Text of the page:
The changes are "stunning to see," Kristen Averyst, senior climate advisor for Nevada Gov. Steve Sisolak, told CNN. "If people don't think that climate change is impacting them here and now, just go to Lake Mead and have a look around, because that paints a pretty clear picture of what we're up against when it comes to climate change."
Stretching across the Colorado river at the Nevada-Arizona border, the enormous Hoover Dam forms and holds back water from Lake Mead -- the largest manmade reservoir in the country. It can produce around 2,080 megawatts of hydropower -- enough electricity for roughly 1.3 million Americans each year, according to the National Park Service -- for California, Arizona and Nevada as well as Native American tribes.
But the climate change-fueled drought and overuse of the Colorado River's water is pushing Lake Mead lower and threatening the dam's hydroelectricity production. Declining water flow has cut the dam's power generation capacity almost in half -- around 1,076 megawatts -- as of June
The water elevation in Lake Mead is around 1,040 feet above sea level. At 950 feet, Hoover Dam will be at its lowest point to be able produce power, according to the US Bureau of Reclamation. Without the dam's electricity, Southwest energy suppliers will have to look to fossil fuel energy to fill the void.
It's one unprecedented challenge among many
facing officials at the US Bureau of Reclamation, which manages Hoover Dam operations, as the West runs out of water.
US Bureau of Reclamation commissioner Camille Touton emphasized in June testimony to Congress that despite the agency's ongoing efforts to conserve water, much more needs to be done as climate change puts a strain on the Colorado River system.
"The system is at a tipping point," Touton said in her statement. "No amount of funding can completely offset the severe shortfalls in precipitation being experienced this year across the American West. We will experience unavoidable reductions in farm water supplies and hydropower generation."
Averyst vacationed at Lake Mead growing up -- wakeboarding and waterskiing there were some of her favorite activities. Her great-grandfather was even one of the workers that built the dam, she said, which was completed in 1934. Its iconic U-shape, almost as thick as two football fields are long, became a symbol of Americans' hard work during the Great Depression.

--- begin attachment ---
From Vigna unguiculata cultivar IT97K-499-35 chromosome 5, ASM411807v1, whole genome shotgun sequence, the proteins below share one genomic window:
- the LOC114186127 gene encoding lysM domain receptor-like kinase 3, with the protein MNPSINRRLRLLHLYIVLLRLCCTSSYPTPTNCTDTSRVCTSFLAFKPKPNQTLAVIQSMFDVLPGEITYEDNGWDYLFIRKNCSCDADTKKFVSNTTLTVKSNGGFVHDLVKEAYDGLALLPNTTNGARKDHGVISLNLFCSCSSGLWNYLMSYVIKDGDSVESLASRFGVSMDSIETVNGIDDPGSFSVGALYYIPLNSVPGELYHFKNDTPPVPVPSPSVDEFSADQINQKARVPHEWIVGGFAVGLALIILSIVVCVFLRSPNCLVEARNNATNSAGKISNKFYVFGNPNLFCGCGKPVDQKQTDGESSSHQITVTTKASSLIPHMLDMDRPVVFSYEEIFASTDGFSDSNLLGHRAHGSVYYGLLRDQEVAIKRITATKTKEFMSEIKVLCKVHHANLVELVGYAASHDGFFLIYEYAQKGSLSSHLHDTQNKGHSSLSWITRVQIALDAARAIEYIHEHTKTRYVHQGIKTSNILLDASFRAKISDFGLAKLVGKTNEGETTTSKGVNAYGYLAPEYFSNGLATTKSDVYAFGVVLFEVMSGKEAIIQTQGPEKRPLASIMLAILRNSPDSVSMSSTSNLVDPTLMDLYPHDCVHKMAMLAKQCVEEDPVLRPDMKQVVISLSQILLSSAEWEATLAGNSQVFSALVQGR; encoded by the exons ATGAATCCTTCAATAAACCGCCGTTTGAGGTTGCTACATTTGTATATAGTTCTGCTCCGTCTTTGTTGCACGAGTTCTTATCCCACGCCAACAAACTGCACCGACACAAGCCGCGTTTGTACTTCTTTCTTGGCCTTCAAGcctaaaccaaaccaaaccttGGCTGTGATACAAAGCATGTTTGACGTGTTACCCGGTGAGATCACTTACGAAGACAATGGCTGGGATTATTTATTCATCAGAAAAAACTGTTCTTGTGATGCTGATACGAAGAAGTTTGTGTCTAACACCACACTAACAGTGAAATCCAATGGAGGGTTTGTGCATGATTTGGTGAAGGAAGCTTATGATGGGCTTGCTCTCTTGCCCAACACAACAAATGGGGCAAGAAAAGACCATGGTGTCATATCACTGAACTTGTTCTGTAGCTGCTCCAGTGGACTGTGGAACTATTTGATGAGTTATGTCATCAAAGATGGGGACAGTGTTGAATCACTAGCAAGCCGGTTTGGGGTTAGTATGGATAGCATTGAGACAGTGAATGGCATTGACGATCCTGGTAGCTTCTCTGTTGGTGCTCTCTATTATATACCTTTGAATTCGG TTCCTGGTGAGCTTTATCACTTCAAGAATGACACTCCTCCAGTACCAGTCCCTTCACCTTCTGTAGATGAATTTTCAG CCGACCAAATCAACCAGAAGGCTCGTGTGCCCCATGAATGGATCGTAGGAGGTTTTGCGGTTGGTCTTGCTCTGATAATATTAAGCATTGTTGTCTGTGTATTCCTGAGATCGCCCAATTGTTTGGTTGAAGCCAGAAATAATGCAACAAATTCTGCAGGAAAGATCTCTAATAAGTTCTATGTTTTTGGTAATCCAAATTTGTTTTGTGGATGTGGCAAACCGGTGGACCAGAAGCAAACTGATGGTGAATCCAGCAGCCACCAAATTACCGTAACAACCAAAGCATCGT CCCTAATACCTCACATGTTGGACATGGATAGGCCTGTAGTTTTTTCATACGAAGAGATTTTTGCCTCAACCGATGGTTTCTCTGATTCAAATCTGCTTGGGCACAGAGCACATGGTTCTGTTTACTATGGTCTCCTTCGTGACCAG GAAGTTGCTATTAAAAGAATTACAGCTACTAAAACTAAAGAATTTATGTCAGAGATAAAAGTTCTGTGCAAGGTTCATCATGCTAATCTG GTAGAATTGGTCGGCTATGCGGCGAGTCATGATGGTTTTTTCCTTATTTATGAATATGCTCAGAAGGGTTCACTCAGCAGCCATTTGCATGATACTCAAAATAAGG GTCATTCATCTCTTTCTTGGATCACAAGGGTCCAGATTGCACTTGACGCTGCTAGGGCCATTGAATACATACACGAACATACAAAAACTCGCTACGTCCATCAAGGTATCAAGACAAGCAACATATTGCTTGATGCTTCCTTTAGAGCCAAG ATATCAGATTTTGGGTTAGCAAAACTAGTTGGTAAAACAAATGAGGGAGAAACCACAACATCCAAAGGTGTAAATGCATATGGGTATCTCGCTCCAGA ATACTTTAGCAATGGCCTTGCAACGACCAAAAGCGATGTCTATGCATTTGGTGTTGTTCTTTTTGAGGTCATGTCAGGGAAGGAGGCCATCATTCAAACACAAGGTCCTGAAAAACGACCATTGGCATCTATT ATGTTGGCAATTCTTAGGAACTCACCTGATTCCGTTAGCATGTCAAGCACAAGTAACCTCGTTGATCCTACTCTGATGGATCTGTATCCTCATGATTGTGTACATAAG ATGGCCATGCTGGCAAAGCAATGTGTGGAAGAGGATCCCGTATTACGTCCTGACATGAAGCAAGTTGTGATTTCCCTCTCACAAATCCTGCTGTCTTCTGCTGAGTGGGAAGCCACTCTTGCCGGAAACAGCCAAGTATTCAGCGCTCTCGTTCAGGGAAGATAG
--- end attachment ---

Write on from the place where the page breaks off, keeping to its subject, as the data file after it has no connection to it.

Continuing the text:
But the lake is not the same as it used to be, she said. As water drains, more muddy shoreline appears. "The way I characterize it is, it's not shaped like a regular glass, it's shaped like a martini glass," Averyst said, so the lower the lake gets, the faster the shoreline recedes.
The receding water means it's an hours-long wait just to put a boat on the lake due to all the closed boat ramps and docks. Previously sunken boats are exposed on the newly bare shoreline. A decades-old intake valve
, a World War II-era vessel
and human remains have shockingly emerged
from the depths.
The Bureau of Reclamation predicts there is a 1-in-5 chance
the lake could fall to 1,000 feet by 2025, which is only 50 feet above the minimum level needed for Hoover Dam to generate electricity. And it's just 105 feet above the lake's dead-pool level -- the point at which water won't flow freely through the dam and generate power. Instead, power would be needed to pump water through the dam.
"We have already seen the power generation at Hoover Dam decrease about 30 to 40% from its maximum capability over the past 10 years," John Jontry, manager of power operations and planning with the Metropolitan Water District of Southern California, told CNN.
Jontry's agency gets roughly 1 million megawatt-hours of electricity each year from Hoover Dam, which it uses to help power the pumps along the Colorado River Aqueduct to deliver water from Lake Havasu -- a reservoir on the Arizona-California border -- to Southern California.